Especially during the colder seasons, windows that allow outside air to leak in pose a threat to your heating bill. On average, homeowners who replaced older windows with low-E (low emissivity) coatings noticed a fifteen percent increase in savings a year on their energy bill. Additionally, there are environmental benefits to having energy-efficient windows. The less energy your home uses, the less greenhouse gas emissions are emitted from power plants.
Update or replace your windows, which is better?
It can be expensive but note that there is a tax credit available for homeowners who replace their windows. While it may be worth the cost, it can be a better choice to repair your current windows rather than replace all of them if the option is viable. You could be saving more than one thousand dollars in labor and materials if you decide to have your windows repaired. Do some planning before you commit and educate yourself before deciding.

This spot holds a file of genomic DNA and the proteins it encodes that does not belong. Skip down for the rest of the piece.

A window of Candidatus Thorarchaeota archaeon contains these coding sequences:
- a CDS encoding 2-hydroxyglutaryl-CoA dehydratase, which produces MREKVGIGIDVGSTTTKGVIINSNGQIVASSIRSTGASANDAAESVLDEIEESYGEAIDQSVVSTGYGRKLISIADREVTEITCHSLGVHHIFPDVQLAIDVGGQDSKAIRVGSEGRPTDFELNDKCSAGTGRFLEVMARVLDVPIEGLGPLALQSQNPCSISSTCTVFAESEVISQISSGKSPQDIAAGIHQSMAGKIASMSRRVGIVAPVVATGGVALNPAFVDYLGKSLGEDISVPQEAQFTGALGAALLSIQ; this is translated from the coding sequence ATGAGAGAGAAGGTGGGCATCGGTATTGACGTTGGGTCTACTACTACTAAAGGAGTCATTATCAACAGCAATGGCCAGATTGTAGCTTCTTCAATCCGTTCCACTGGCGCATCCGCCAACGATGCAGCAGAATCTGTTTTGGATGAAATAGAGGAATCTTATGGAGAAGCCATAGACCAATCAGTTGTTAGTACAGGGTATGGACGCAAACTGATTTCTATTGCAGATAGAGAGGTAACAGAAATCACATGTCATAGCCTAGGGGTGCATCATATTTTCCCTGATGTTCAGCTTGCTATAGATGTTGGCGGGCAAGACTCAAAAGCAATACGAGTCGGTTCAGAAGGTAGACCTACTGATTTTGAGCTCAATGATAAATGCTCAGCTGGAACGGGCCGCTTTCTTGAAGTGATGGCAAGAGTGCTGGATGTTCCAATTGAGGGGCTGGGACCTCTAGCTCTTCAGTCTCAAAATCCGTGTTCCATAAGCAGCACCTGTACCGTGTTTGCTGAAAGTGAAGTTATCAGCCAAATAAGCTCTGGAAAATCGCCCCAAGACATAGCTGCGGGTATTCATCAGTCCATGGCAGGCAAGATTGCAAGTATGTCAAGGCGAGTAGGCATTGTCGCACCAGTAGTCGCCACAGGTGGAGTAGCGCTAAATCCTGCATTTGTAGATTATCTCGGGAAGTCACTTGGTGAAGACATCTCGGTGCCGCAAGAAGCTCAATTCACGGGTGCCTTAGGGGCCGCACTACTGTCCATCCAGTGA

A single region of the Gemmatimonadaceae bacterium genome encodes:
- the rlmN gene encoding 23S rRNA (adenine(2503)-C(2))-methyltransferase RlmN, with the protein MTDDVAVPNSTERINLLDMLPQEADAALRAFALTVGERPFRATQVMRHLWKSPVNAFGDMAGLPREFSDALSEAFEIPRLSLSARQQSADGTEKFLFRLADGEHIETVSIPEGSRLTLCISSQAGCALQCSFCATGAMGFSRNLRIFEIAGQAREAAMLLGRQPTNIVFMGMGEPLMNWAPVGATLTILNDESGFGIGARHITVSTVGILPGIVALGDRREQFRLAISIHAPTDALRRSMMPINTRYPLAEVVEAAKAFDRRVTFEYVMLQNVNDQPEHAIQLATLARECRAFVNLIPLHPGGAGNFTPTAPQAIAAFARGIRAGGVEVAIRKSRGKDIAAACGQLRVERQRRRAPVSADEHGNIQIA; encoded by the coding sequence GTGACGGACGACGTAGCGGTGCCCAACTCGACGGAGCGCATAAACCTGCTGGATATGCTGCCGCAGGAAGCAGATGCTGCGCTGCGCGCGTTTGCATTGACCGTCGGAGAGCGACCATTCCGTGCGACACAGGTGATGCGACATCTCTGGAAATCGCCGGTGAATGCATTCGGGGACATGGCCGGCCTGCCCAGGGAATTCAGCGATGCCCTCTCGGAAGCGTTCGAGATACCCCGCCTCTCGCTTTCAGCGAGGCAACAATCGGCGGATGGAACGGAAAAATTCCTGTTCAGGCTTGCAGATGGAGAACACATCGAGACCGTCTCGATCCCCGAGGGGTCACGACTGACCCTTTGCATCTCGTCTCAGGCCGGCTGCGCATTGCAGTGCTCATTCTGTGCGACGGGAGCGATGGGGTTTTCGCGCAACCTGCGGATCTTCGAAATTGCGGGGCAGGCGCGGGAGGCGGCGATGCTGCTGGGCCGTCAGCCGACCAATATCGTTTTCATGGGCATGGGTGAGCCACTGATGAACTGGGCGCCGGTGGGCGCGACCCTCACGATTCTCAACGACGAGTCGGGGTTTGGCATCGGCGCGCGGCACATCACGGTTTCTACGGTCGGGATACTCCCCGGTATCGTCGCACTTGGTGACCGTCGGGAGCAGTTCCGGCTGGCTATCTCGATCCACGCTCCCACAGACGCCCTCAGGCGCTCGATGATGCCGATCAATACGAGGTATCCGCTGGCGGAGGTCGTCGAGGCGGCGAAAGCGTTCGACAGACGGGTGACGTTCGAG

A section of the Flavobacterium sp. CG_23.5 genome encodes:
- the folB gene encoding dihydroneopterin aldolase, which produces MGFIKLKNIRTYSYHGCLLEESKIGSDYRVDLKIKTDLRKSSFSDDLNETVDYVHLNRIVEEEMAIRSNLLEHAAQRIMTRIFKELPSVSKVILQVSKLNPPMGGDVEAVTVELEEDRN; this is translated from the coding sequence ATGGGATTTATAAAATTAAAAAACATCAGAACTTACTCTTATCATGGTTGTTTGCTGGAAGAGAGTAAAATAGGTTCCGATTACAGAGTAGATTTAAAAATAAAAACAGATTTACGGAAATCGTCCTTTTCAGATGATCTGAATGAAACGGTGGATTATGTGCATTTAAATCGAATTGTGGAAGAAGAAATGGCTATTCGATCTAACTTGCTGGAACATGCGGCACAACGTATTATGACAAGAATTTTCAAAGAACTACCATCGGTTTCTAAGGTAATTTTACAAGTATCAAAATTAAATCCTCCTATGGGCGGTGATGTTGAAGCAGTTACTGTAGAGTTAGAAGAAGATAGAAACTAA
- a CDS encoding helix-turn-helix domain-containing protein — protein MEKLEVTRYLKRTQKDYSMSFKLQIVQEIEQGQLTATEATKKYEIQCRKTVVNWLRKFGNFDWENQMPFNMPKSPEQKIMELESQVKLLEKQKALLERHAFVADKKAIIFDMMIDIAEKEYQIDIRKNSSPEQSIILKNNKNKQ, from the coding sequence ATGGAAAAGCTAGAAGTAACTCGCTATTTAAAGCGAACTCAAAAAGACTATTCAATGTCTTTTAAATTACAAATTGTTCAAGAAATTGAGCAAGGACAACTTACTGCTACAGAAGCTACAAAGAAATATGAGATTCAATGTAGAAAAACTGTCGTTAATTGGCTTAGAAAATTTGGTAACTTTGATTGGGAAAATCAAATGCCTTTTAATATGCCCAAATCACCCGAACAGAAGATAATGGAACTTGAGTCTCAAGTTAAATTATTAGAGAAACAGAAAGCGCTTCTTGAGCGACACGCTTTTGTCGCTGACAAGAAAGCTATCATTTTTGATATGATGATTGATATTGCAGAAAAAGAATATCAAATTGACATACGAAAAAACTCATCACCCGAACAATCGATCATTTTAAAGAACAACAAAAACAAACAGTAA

Window replacement is considered one of the best home remodeling projects in terms of return on investment. For the average 2,450 square foot house, the cost for all new vinyl windows and installation would run around $19,000. While this is no small amount of money, up to 80% of the project’s cost can be recouped in added value to the house.
If that large number still scares you, take comfort in the fact that there are ways to save. If you’ve taken good care of your window frames and sills, you can save a lot in materials and labor by using “pocket replacements.” These are window panes that can be fitted to your existing frames. If your window frames are too old or worn, you will need full window replacements.